Ky. students win national contest with device to pick up needles off ground
A middle school class from eastern Kentucky is the winner of a national contest.
It was announced Wednesday that the 8th graders from Ashland Middle School won the grand prize of a $150,000 technology grant from Samsung.
They competed in Samsung's Solve for Tomorrow contest in New York City.
The contest gets groups of students to use science, technology, engineering, arts and math to address a real-world problem they see in their community and come up with a solution.
The students chose the heroin epidemic that is gripping the nation and has roots firmly planted in their region. Among the things they worked on is a prototype for a device that allows the user to pick up needles from a safe distance and lock the needle inside before being disposed of.
It's a device Huntington Fire Chief Jan Rader told the class would be very useful for first responders and everyday citizens.
"The whole community could benefit from this," said Rader. "Not just first responders, because people out in the community run in to syringes laying around all the time. This is part of the solution."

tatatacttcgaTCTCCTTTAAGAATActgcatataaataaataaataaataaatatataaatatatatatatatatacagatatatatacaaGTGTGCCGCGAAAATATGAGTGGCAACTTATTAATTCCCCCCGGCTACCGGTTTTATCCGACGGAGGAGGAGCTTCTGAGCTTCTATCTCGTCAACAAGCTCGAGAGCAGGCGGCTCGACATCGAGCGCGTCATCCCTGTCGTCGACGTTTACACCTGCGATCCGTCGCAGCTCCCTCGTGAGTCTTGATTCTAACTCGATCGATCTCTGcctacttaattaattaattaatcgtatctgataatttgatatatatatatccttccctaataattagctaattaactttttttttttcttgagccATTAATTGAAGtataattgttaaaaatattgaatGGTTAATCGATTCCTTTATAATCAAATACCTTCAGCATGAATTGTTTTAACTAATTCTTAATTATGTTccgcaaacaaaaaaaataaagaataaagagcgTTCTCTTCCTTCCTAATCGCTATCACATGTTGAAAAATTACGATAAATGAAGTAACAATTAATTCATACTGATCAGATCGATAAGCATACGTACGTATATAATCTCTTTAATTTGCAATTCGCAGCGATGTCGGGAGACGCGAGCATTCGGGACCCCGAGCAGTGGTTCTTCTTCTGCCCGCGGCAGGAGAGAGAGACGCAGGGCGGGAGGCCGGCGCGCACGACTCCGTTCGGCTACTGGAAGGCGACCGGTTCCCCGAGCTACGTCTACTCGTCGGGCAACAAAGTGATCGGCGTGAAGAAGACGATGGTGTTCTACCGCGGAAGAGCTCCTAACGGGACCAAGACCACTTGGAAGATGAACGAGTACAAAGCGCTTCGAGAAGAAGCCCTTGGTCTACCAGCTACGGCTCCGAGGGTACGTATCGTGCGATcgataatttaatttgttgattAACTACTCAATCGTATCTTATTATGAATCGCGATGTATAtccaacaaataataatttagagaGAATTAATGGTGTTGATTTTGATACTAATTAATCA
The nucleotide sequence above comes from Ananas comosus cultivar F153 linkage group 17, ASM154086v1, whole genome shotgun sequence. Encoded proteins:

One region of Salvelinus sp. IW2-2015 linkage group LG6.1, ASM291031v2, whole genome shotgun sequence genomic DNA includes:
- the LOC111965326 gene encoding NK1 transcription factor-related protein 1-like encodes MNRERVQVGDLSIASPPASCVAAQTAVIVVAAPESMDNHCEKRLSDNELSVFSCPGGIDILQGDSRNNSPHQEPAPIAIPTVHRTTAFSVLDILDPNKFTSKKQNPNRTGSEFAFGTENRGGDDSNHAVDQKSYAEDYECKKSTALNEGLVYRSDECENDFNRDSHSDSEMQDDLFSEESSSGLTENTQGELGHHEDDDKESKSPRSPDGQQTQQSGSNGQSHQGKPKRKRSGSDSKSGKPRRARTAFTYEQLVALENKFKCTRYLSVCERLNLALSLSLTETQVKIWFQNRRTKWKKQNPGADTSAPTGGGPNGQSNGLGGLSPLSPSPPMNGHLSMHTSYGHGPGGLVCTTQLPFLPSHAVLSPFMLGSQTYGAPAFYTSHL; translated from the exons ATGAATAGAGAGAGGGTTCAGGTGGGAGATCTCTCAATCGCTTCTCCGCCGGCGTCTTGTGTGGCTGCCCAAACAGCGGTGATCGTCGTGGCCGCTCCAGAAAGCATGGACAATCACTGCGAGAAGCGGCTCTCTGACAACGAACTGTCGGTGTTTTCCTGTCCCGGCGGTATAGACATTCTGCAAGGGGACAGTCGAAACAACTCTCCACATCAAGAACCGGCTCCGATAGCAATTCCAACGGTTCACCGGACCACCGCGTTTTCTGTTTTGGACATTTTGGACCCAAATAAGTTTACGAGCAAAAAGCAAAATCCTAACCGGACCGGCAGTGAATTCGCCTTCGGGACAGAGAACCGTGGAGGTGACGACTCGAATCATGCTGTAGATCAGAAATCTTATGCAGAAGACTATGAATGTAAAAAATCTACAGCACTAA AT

"It's really important," said eighth grader Shaela Taylor. "Not just to us but, there are families that have lost people to stuff like this and it's major to do something to help people."
The class previously met with officials with the needle exchange program in Ashland to learn about how their program works and what they do to try to keep used needles off the streets.
They then met with officers with Ashland Police who showed them common areas where needles are usually found.
The class came up with their idea when the school's DARE resource officer told them about the dangers of used needles found with substances on them that can be harmful to the touch.
"You hear on the news occasionally of how this is affecting our community, but we didn't really understand how severe it was until we started digging in to the project and what was going on," said Isaac Campbell, another eighth grader.
A solution at the hand of middle schoolers.
"Some people exclude young people and say they're too young to help out in our community but I think this project just shows that anyone can do anything it doesn't matter your age," said Campbell.
"I'm very excited and proud of this young group of kids that are taking the initiative to work on such a horrible and horrendous problem that we're dealing with," said Rader.
"What we're doing here is really special to us and we're really proud of it," said Taylor. "We are making a difference, because this is really important to everybody and to think, 'Wow eighth graders doing something so special.' I can't believe it!"